As part of the UK Climate Assembly Interim briefing, “Covid-19, recovery and the path to net zero”, 79% of the Assembly agreed that "steps taken by the government to help the economy recover should be designed to help achieve net zero.” There needs to be rapid action on home insulation, carbon taxes, electric vehicles and improved broadband to make this a green recovery that cuts emissions permanently.
But there are two immediate priorities for the government: stimulus to get economies firing again, closely followed by consolidation to ensure public finances are stabilised. Stimulus is likely to be a combination of more infrastructure – the “shovel ready” projects – more job support measures and encouraging the resumption of consumer spending. I fear that this will result in us reaching for the most easily available sources of energy, which we all know means hydrocarbons, and increased unmediated consumer spend without regard for its environmental impact. It is imperative that the important is not supplanted by the urgent. More widely, our current political environment and the escalating conflict between the two greatest CO2 emitters – China and the US – is not conducive to the co-ordinated and effective global responses that we need to combat climate change.
Business as a driver to tackle climate change
So that leaves us with business and investors and regulators to whom they are accountable. There is evidence that, even before the crisis, investment managers were showing increased sensitivity to the risks of climate change in deciding where to invest – not least in response to the wishes of increasingly demanding pension funds. In his annual letter to investors in January, BlackRock’s CEO Larry Fink focused on climate change and announced that the company launched a number of initiatives to “place sustainability at the centre of [its] investment approach”. This is an important milestone.
There is much that business can do, and will need to do, to change the ways they operate. Most significantly, as the UK went into lockdown in March, businesses asked their employees to work from home and by April about half of employed people in the UK successfully worked from home. If this change were to be preserved, even if only partially, it would substantially reduce transport emissions. However employers also need to be aware of the increased risk of social isolation that this could bring.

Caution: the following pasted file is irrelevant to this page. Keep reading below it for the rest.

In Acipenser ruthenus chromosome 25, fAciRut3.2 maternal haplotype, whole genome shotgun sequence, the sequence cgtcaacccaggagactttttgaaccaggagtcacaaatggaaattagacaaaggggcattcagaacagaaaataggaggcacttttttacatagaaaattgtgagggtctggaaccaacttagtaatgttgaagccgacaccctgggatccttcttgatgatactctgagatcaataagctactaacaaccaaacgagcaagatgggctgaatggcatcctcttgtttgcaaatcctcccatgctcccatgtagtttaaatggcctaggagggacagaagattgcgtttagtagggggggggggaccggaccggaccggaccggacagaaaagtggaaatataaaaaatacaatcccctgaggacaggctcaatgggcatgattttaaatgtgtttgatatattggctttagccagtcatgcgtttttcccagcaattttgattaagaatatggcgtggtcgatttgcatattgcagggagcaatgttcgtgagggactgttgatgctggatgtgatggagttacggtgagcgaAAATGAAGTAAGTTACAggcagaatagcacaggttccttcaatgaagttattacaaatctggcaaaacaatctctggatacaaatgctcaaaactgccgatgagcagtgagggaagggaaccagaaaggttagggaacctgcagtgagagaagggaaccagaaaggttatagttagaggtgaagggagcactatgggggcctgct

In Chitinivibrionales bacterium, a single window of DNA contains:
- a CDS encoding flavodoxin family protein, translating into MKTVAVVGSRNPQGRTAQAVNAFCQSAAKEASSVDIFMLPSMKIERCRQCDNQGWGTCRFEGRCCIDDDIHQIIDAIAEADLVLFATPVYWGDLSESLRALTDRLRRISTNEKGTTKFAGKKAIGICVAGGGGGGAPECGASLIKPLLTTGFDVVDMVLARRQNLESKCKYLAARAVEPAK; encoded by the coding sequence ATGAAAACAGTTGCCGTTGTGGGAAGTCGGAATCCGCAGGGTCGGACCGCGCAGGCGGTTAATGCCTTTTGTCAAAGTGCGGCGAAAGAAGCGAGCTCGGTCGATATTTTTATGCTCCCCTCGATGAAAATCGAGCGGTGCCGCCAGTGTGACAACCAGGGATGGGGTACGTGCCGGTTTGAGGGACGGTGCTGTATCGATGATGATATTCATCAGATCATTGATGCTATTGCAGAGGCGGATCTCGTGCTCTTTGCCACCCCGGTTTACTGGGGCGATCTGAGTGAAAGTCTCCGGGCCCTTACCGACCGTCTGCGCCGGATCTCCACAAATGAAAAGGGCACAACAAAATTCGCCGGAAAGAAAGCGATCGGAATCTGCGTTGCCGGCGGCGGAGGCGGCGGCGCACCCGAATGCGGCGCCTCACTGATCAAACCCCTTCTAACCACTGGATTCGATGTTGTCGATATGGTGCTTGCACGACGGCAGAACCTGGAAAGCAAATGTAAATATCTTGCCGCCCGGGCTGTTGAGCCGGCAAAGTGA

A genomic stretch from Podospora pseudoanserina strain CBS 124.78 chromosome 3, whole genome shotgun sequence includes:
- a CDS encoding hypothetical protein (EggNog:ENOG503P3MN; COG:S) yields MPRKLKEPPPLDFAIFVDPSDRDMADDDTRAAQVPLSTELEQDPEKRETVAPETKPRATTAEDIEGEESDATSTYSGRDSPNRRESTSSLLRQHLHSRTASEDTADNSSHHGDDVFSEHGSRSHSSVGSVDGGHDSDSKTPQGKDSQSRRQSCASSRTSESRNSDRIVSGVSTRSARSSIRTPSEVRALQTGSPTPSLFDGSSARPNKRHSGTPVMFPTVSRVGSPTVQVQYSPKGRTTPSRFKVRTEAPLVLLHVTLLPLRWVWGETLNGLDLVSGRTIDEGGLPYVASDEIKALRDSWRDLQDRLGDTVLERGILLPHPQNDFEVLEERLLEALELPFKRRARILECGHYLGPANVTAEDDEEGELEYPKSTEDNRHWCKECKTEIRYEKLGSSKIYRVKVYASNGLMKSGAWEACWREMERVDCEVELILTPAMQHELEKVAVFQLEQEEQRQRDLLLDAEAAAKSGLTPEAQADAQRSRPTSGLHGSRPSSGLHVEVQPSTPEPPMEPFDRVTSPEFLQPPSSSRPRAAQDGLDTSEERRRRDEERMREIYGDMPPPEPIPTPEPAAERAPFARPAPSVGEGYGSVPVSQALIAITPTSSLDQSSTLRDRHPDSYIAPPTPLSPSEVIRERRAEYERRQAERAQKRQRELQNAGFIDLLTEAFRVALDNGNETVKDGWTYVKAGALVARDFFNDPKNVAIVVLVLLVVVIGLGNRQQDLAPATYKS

Better information is vital to tackle climate change
There are even more fundamental challenges though. For the first time in its history, the 2020 World Economic Forum Global Risk Report was dominated by environmental issues, featuring as the top 5 risks by likelihood and highly in the top 10 risks by impact. The economic shutdown can only have reinforced such changes in view. You can almost hear the rustling as corporate risk registers are dusted off to give greater prominence to resilience, especially for supply chains, and the realisation that planning needs to recognise longer-term risks more seriously.
In order to make any meaningful changes, we need reliable and relevant information of increasing sophistication. In its report last May, The Task Force on Climate-related Financial Disclosures showed the continued progress in companies disclosing information on climate-related risks and opportunities. This is valuable and investors such as BlackRock will increase the pressure on companies to continue such progress and discriminate against those that do not. But climate action lemonade will be made only when this information is robust and used to translate into better decision-making, so other frameworks such as the Natural Capital Protocol and the United Nations Sustainable Development Goals are also important.
What is the solution?
Even if we wanted to we wouldn’t be able to stop all CO2e emission activity today. I for one do not wish it as it would surely cause even greater misery than we have seen over the past three months. While we need greater empathy with future generations we cannot lose our concern for the present one. A careful and thoughtful migration to a new economy is needed, progressively drawing harmful activity to a close while expanding greener alternatives to take their place and exposing the ineffective or inefficient along the way. ICAEW is determined to play its part. The disclosure and use of better information need the skills of measurement, control and enabling accountability which have been at the core of our profession since Luca Pacioli opened his first set of books.